A court of appeal has ordered the dismantling of three wind turbines at Kilvinane, east of Dunmanway, because they are considered to be in contravention of planning permission.
BY JACKIE KEOGH
A COURT of appeal has ordered the dismantling of three wind turbines at Kilvinane, east of Dunmanway, because they are considered to be in contravention of planning permission.
Mr Justice Gerard Hogan delivered his judgment in the Court of Appeal on March 16th.
The appellant, William Henry Bailey – who lives with his family just 1km from the Kilvinane Wind Farm – brought the case after the High Court refused, in September 2013, to grant a dismantling order.
Mr Justice Gerard Hogan ruled that the appellant was entitled to an order (under the Planning and Development Act 2000) requiring the respondent, Kilvinane Wind Farm Ltd, which is the owner and operator of the wind turbines, to dismantle the three turbines because they amount to ‘an unauthorised development as their location varies from, and their dimensions exceed, that permitted by a planning permission granted by An Bord Pleanála in July 2002’.
The 2002 permission was for turbines with a hub height of 65m and rotor diameter of 57m.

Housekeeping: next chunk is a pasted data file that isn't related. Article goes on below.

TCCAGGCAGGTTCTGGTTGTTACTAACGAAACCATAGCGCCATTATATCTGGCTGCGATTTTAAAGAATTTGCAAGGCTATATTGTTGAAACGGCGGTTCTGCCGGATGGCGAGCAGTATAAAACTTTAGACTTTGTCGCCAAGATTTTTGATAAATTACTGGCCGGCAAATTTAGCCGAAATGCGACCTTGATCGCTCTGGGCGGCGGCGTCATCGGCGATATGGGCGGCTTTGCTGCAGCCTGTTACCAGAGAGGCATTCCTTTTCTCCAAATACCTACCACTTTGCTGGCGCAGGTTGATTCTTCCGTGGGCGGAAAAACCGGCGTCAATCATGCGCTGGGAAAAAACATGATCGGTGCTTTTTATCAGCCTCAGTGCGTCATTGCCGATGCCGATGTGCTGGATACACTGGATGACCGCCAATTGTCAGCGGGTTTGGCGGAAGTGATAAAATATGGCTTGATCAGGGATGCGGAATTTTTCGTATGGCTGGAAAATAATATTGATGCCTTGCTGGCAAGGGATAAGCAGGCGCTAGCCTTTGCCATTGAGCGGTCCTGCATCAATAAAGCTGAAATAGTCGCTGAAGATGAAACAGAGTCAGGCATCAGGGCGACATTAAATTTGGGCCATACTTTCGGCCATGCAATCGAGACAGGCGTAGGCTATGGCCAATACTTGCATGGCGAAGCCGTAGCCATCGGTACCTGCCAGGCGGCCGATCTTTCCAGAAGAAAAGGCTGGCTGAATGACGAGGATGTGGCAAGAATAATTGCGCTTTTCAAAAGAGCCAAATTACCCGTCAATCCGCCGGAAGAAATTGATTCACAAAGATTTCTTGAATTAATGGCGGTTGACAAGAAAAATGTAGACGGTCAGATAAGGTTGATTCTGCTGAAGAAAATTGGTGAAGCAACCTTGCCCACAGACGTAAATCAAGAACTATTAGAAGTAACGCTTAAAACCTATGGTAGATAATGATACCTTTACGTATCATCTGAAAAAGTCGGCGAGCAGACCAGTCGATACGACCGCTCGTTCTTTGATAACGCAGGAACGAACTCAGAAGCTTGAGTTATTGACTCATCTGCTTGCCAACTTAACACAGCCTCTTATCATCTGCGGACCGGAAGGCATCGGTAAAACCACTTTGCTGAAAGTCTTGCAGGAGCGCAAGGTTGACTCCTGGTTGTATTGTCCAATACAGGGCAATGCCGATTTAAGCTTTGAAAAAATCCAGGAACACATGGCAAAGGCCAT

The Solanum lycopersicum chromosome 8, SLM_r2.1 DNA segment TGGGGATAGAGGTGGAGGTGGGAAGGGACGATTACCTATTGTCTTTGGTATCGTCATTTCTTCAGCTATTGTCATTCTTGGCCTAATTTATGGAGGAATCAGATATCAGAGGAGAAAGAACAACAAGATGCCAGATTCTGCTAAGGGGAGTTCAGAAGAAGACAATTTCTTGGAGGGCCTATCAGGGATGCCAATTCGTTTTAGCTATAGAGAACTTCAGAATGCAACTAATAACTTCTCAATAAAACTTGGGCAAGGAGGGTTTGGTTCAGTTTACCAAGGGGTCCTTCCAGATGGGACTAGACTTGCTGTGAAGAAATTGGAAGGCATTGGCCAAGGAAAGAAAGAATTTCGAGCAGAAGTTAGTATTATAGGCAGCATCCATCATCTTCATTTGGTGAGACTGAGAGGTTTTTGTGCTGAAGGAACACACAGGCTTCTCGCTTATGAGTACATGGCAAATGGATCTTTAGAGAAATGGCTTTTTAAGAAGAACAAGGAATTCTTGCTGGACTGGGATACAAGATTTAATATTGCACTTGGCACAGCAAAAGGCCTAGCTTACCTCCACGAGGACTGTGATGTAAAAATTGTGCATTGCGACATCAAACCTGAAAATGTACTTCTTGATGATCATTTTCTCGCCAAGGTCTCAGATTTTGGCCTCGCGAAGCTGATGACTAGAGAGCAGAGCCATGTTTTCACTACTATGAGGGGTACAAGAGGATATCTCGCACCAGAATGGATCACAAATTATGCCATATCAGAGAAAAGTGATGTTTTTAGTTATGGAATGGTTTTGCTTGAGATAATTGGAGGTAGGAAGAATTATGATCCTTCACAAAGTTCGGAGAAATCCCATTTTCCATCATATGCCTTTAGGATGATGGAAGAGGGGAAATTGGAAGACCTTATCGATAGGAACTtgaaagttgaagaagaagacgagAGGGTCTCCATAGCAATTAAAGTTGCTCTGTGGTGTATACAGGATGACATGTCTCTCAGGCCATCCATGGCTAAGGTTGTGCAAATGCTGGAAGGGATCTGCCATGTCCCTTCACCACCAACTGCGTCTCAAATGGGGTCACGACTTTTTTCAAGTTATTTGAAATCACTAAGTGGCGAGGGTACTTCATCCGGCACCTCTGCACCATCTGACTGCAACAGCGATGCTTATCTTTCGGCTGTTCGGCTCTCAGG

However, when they were built, one of the turbines had a hub height of 55m and rotor diameter of 58m, while the other two had a hub height of 60m and rotor diameter of 90m.
And all three of the turbines were built some 20m away from the locations specified in the planning permission.
The three-judge court held that these were not trifling breaches, but had consequences in terms of visual impact and noise for people living in the immediate vicinity.
Mr Justice Gerard Hogan also held that there was a public interest in ensuring that the planning laws are adequately enforced, and that judicial failure to make mandatory orders could dilute effective enforcement.
Kilvinane Wind Farm Ltd had argued that Cork County Council was at all times fully aware of the planned modifications and, therefore, did not require a fresh planning application.
But Mr Justice Gerard Hogan said no sensible developer could reasonably suppose such deviation could be informally sanctioned.
A stay has been put on the order made by the Court of Appeal and the case has been adjourned to April 6th.